[Column] Pedro Guerreiro: Can Africa overcome these three threats to its security and stability?
08-11-2019 13:30:58 | by: Bob Koigi | hits: 7964 | Tags:

Our continent is hurtling towards an uncertain future that is being shaped by the forces of the Fourth Industrial Revolution.

 It’s too early to tell how exactly the confluence of rapid change and exponential technological advances will play out. But this much is clear: change will be constant and widespread. The uncertainty this creates has the potential to lead to insecurity.

For our fast-growing and rapidly developing continent, this insecurity could have far-reaching implications.

Africa is expected to contribute 54% of global population growth by 2050; by 2100, this figure could have increased to 82%, or 3.2 billion of the overall increase of 3.8 billion people. That many developed countries are seeing a decline in their populations – both current and projected – only highlights the unique nature of the challenge facing our continent.

This level of growth will also put immense pressure on the continent’s natural resources. Africa is a resource-rich continent, but a prevailing lack of infrastructure means the utilisation of our natural resources is not always optimal.

Water management, food security, nutrition and infrastructure development will need revolutionary approaches if stability and security are to be maintained.

 In fact, security – in its various forms, from physical security to water and food security to cybersecurity – is likely to be one of the defining challenges in 21st century Africa.

I see three types of security that will be most instrumental in our collective ability to make Africa’s growth story one of prosperity and inclusive development, namely: food security, water security, and cybersecurity.

Finding food in fertile lands

Despite the immense progress made in combating hunger at a global level, recent evidence suggests that there has been a reversal. The United Nations Food and Agricultural Organisation (FAO) found that the number of undernourished people worldwide increased from 804-million to 821-million last year.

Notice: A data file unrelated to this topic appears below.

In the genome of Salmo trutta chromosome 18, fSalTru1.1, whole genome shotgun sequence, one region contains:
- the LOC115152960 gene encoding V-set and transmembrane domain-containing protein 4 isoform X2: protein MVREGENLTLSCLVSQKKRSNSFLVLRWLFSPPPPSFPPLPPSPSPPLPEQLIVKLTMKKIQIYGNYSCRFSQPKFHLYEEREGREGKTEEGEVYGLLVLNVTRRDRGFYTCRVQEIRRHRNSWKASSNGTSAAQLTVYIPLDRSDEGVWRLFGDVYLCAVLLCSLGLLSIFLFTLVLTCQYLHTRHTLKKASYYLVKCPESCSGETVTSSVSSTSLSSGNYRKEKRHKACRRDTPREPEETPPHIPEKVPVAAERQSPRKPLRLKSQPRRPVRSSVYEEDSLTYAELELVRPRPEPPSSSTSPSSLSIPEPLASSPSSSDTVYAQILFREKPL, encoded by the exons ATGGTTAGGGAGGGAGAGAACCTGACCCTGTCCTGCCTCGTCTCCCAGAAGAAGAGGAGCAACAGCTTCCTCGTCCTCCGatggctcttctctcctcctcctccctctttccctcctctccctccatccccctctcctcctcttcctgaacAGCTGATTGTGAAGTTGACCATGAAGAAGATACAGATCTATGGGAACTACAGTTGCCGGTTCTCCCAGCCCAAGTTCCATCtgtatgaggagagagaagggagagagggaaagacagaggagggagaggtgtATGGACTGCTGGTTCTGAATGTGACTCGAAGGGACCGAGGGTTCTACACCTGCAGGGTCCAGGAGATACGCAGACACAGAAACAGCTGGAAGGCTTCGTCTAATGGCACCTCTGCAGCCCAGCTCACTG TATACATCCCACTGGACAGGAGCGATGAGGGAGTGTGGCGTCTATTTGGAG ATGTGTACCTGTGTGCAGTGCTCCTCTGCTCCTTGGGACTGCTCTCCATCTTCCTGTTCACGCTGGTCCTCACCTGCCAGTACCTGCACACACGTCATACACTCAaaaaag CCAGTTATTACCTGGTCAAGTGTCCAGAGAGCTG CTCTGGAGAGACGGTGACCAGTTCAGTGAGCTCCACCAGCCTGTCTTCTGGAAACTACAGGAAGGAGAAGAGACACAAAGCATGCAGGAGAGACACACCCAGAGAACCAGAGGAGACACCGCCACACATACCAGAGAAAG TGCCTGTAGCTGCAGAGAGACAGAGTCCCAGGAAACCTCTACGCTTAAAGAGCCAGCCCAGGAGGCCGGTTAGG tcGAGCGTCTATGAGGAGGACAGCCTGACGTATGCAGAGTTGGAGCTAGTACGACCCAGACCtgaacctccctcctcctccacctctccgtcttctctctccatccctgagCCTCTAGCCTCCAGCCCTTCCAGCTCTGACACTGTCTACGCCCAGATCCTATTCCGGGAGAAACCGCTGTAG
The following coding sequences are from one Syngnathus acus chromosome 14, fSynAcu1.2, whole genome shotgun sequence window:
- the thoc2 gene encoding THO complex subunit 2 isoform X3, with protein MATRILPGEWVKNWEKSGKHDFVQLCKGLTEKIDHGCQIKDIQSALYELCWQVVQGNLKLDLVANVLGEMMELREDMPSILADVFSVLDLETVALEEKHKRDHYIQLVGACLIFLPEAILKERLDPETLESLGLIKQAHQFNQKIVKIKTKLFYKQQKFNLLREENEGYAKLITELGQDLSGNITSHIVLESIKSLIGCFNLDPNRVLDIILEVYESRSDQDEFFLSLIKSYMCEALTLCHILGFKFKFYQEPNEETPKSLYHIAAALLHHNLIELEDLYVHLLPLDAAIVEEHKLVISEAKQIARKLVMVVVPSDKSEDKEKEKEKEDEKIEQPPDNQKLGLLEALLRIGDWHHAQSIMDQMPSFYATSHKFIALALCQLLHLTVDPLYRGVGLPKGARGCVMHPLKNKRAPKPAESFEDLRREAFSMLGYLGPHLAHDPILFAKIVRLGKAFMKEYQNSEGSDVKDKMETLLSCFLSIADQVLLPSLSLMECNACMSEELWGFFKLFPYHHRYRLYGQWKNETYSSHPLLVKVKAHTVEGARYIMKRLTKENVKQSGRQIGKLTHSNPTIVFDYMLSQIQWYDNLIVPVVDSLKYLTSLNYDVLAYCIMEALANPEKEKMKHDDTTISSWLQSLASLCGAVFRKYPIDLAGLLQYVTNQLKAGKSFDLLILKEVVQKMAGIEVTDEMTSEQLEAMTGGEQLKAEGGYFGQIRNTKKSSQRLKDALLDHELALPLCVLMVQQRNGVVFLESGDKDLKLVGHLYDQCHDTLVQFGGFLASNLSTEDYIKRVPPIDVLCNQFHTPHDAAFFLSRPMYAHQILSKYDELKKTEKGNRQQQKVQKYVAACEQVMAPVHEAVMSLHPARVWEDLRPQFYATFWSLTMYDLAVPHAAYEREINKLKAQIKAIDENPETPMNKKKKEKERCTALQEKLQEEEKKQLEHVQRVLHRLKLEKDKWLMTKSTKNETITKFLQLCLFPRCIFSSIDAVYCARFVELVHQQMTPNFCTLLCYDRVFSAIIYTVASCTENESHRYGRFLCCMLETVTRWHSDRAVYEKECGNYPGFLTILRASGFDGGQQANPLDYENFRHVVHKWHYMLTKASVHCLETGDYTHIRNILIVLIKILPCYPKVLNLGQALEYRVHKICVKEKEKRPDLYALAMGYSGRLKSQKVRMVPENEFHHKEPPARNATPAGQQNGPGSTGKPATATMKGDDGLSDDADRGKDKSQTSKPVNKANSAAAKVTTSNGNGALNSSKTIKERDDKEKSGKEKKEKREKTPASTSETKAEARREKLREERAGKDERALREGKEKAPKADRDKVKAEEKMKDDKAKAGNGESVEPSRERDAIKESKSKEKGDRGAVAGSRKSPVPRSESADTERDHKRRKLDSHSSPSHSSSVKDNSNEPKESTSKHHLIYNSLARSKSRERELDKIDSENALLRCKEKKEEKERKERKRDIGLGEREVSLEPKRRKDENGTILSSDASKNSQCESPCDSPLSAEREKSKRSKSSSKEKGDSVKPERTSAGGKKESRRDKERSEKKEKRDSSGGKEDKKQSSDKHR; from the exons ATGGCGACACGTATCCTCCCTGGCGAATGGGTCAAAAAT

Of the nearly one billion people in sub-Saharan Africa, 230-million were undernourished in 2018 – an increase of 25 million since 2014. A third of all people in the region face severe food insecurity, lack the resources to grow or buy sustenance, and regularly go a day or more without eating.

This is a dire situation if you consider that 60% of all uncultivated arable land is found in Africa, and that the agriculture sector accounts for 60% of all jobs on the continent.

At play is a combination of climate instability – especially unreliable rain patterns and volatile temperatures – and a lack of technology and other resources that could increase crop productivity.

Africa relies on some 250 million smallholder farmers for the production of 80% of the food consumed on the continent. These farmers mostly lack access to information, best agricultural practices, farming inputs such as fertilisers and seeds, automation, and market opportunities.

By some estimates, we will need to double food production in the next 32 years to keep up with growing demand from a ballooning population. Some projects aimed at empowering smallholder farmers with better tools, techniques and opportunities to sell produce at competitive rates are bearing fruit.

A number of public-private producer partnerships using the SAP Rural Sourcing Management solution are showing promising results.

 In Nigeria, 850 000 small maize producers have been integrated into agricultural value chains to improve crop production and empower smallholder farmers with better market access and more competitive prices for produce.

Pedro Guerreiro is the Managing Director Central Africa at SAP Africa